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Part 1: FM Pulse Salary Survey Respondents Say Budgets Still Tight
By Casey Laughman, Managing Editor
September 2012 -
FM Pulse is an annual survey that covers salaries, staffing, budgets, and perceptions of the field. Information for the survey was gathered through a series of emails to facility professionals, including subscribers to Building Operating Management and Maintenance Solutions magazines and electronic newsletters, and NFMT and webcast attendees. Conducted during June and July 2012, the survey included 2,995 responses. Salary and raise information is reported as the median amount, which indicates a middle point of data. Half of those who responded are below the median, while half are above. Numbers that are extremely high or low do not distort it. Some charts may not add to 100 percent because of rounding.
It's no secret that facility managers have been forced to scramble over the last few years. With the economy locked in an ongoing struggle to rise above mediocre, budgets have been cut, employees laid off, and maintenance deferred.
It's been a maddening cycle for most — one month things start to look better, then the next month they look worse, forcing a constant re-evaluation of the budget. Adding to the challenge is a recent string of events ranging from political gridlock in Washington to a heat wave powerful enough to buckle asphalt.
It all adds up to forcing facility managers to be more agile than usual as they have to keep one eye on the day-to-day operations of the facility and one on the long-term plan, without much budget flexibility on the horizon in either area.
"I think of myself often as the guy up on stage keeping the plates spinning on the sticks," says Jim Cooke, national facilities operations manager, Toyota. "I've got more plates than I've got sticks at the moment."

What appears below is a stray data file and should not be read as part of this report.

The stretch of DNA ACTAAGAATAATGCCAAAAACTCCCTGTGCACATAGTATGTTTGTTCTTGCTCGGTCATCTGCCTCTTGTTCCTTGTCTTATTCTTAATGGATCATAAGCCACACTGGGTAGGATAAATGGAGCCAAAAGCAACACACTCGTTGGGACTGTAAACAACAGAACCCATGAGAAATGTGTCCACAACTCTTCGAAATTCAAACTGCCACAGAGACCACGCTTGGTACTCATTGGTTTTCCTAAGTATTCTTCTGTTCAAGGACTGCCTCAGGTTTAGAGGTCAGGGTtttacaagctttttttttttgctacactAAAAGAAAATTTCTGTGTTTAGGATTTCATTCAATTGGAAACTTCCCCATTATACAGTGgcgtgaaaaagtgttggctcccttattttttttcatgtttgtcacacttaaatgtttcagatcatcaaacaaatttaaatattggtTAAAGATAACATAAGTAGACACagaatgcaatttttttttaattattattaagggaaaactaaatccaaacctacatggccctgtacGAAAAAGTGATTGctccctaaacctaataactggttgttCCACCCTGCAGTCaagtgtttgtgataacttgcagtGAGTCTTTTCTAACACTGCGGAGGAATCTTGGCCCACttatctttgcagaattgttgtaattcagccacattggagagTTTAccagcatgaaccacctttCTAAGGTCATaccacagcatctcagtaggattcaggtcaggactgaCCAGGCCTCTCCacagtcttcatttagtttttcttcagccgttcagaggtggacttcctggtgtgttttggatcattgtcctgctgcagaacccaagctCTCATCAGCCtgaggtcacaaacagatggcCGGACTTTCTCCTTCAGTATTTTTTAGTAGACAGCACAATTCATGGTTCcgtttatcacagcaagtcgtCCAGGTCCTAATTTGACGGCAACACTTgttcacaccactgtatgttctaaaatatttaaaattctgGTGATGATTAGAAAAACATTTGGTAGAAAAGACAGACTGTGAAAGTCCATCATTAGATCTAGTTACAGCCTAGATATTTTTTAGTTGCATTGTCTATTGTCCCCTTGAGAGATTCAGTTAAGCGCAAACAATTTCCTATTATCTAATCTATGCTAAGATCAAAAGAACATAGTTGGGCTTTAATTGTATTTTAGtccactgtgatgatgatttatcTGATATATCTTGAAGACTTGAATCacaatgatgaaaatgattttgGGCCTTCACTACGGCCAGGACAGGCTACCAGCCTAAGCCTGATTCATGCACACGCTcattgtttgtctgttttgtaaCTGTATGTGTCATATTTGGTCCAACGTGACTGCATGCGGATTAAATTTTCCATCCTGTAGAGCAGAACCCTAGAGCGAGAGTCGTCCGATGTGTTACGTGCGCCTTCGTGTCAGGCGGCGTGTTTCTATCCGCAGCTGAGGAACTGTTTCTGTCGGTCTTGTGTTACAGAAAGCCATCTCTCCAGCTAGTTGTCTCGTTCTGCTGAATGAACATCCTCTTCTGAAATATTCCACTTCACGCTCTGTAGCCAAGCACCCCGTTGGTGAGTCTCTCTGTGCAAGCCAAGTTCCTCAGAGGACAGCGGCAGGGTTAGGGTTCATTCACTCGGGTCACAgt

Cooke isn't the only one. Respondents to Building Operating Management's annual FM Pulse survey indicated that budgets aren't likely to change very much, if at all, next year. Seventy percent say they expect their capital budgets to be either unchanged or changed by less than 5 percent; 77 percent say the same about their operating budgets.
But, as cliché as it may be, the continuing malaise has offered opportunities for facility managers to re-examine how they're spending their money, allocating the available staff and keeping equipment running. And, looking forward, a common theme is to take advantage of past successes to help sell upper management on new projects. In most cases, the keys to success are simple: Compile a lot of information to support your case, take advantage of technology, get creative, and draw on your track record of past successes to sell your new projects.
Part 2: Careful Evaluation Of Capital And Operating Dollars Can Help Sell Projects
Part 3: Good Data Needed To Take Full Advantage Of Facilities Management Technology
Part 4: Creative Thinking Goes Beyond Day-to-Day Facilities Management